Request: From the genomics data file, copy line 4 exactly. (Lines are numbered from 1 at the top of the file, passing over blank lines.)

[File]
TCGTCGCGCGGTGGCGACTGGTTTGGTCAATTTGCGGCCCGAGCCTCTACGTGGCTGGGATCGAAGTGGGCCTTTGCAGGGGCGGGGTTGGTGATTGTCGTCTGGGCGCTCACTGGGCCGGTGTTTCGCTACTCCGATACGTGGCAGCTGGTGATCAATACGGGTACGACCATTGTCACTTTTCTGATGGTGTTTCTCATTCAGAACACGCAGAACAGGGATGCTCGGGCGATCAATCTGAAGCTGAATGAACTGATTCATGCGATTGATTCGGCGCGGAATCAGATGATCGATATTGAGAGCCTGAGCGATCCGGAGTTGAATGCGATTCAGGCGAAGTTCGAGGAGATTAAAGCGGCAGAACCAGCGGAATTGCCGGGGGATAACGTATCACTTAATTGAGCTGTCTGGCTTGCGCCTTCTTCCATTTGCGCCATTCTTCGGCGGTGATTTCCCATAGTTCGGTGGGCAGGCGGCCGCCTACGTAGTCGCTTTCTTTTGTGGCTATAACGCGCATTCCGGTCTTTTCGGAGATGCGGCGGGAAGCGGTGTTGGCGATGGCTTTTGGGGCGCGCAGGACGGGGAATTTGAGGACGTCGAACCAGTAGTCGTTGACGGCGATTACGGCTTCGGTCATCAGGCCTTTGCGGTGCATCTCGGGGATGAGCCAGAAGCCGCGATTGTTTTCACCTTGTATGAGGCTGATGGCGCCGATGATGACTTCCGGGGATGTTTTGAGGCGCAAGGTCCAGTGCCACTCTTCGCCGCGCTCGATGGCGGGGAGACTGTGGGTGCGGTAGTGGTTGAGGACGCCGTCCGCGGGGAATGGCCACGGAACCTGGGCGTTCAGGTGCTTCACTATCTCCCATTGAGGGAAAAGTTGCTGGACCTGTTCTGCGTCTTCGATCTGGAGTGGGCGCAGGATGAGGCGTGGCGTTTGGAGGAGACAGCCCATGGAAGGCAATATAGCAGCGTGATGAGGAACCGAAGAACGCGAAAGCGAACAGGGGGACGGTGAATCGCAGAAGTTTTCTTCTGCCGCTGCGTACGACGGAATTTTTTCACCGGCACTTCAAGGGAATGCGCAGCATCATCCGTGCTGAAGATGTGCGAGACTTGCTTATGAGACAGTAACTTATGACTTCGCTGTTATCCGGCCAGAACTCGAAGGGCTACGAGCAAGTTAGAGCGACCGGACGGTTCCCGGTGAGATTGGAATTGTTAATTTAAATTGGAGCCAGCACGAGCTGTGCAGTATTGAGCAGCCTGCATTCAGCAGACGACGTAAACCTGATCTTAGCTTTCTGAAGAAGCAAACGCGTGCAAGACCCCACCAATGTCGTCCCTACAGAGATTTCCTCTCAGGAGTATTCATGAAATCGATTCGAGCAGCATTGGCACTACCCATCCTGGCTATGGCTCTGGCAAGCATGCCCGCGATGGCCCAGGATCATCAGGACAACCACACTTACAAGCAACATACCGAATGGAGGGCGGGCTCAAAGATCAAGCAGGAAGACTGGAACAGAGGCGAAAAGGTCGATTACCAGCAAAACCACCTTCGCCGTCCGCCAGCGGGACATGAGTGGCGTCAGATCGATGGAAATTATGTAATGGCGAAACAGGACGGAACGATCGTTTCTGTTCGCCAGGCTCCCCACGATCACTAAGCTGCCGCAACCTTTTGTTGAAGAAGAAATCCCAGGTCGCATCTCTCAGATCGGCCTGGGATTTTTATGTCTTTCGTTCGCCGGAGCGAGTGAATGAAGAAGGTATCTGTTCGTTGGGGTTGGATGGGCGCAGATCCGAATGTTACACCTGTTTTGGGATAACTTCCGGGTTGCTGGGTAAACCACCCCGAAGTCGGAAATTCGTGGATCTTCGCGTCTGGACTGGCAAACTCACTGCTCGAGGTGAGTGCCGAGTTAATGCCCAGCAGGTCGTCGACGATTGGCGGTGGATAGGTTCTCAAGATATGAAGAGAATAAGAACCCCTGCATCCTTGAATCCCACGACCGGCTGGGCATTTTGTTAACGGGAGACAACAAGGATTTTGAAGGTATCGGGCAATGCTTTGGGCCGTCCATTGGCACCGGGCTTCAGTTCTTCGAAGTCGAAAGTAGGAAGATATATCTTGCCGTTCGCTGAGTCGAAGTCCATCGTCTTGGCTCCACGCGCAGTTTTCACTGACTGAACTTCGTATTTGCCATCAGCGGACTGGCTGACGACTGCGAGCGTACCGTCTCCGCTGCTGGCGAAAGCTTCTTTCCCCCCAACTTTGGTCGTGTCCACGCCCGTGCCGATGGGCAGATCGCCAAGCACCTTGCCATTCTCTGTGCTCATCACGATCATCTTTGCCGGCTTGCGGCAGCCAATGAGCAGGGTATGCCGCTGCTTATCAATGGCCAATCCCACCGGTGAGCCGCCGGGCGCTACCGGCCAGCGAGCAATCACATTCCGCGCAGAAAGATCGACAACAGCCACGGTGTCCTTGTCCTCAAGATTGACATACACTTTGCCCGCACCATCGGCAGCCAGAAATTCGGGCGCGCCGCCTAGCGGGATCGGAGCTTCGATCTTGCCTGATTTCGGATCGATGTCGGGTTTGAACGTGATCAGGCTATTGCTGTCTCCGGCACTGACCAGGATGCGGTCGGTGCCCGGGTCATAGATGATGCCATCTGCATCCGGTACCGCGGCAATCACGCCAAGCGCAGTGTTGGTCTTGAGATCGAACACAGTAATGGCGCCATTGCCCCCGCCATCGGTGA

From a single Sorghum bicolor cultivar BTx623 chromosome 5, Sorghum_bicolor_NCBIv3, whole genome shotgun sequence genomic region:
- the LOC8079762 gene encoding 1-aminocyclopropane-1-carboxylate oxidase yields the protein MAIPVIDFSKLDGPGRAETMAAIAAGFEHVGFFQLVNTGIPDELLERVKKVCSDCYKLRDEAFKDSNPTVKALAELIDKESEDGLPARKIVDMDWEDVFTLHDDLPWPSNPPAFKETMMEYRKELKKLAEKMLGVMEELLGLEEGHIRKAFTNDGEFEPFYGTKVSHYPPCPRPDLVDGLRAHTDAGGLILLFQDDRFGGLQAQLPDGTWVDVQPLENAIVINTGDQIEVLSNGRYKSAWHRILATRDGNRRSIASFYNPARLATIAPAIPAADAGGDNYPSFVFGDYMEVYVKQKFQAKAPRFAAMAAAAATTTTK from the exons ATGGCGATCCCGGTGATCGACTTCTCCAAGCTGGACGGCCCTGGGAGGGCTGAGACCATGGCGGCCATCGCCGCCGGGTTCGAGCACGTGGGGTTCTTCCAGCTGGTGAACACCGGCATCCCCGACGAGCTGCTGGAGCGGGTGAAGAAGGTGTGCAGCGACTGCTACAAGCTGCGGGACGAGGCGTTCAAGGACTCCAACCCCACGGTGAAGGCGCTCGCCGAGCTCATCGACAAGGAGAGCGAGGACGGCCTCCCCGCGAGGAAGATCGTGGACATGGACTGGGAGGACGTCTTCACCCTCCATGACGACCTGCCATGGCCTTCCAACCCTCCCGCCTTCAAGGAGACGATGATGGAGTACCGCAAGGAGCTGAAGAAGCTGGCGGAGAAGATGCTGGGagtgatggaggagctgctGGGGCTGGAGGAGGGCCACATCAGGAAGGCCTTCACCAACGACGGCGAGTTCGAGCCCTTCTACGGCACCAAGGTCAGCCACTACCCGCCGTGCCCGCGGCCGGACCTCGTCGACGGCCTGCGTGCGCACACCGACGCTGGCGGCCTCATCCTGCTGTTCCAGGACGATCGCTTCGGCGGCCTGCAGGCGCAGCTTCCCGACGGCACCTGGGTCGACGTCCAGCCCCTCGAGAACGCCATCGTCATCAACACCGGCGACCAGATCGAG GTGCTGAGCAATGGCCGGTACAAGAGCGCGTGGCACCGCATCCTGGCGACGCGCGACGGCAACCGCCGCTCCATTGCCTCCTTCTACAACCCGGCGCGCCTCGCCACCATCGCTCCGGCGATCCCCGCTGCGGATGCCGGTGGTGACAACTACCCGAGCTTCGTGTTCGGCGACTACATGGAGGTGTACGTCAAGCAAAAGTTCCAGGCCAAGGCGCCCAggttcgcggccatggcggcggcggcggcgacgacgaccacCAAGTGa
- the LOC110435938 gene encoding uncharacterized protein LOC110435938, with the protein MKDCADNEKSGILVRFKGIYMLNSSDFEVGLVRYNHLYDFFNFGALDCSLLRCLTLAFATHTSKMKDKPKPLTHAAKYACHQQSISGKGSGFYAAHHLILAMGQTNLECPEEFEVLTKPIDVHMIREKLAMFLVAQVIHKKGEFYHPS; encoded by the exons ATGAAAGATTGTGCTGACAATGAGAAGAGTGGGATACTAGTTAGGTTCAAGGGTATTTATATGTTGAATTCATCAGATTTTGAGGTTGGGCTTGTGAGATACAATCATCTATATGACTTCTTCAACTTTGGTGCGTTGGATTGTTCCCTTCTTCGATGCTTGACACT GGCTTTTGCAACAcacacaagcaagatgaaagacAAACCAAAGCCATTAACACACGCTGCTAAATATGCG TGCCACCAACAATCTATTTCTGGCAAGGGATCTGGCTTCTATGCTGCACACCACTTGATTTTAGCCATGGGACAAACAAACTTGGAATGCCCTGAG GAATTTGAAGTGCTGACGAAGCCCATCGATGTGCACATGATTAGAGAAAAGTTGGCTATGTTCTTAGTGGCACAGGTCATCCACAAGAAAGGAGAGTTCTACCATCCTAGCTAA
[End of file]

- the LOC110435938 gene encoding uncharacterized protein LOC110435938, with the protein MKDCADNEKSGILVRFKGIYMLNSSDFEVGLVRYNHLYDFFNFGALDCSLLRCLTLAFATHTSKMKDKPKPLTHAAKYACHQQSISGKGSGFYAAHHLILAMGQTNLECPEEFEVLTKPIDVHMIREKLAMFLVAQVIHKKGEFYHPS; encoded by the exons ATGAAAGATTGTGCTGACAATGAGAAGAGTGGGATACTAGTTAGGTTCAAGGGTATTTATATGTTGAATTCATCAGATTTTGAGGTTGGGCTTGTGAGATACAATCATCTATATGACTTCTTCAACTTTGGTGCGTTGGATTGTTCCCTTCTTCGATGCTTGACACT GGCTTTTGCAACAcacacaagcaagatgaaagacAAACCAAAGCCATTAACACACGCTGCTAAATATGCG TGCCACCAACAATCTATTTCTGGCAAGGGATCTGGCTTCTATGCTGCACACCACTTGATTTTAGCCATGGGACAAACAAACTTGGAATGCCCTGAG GAATTTGAAGTGCTGACGAAGCCCATCGATGTGCACATGATTAGAGAAAAGTTGGCTATGTTCTTAGTGGCACAGGTCATCCACAAGAAAGGAGAGTTCTACCATCCTAGCTAA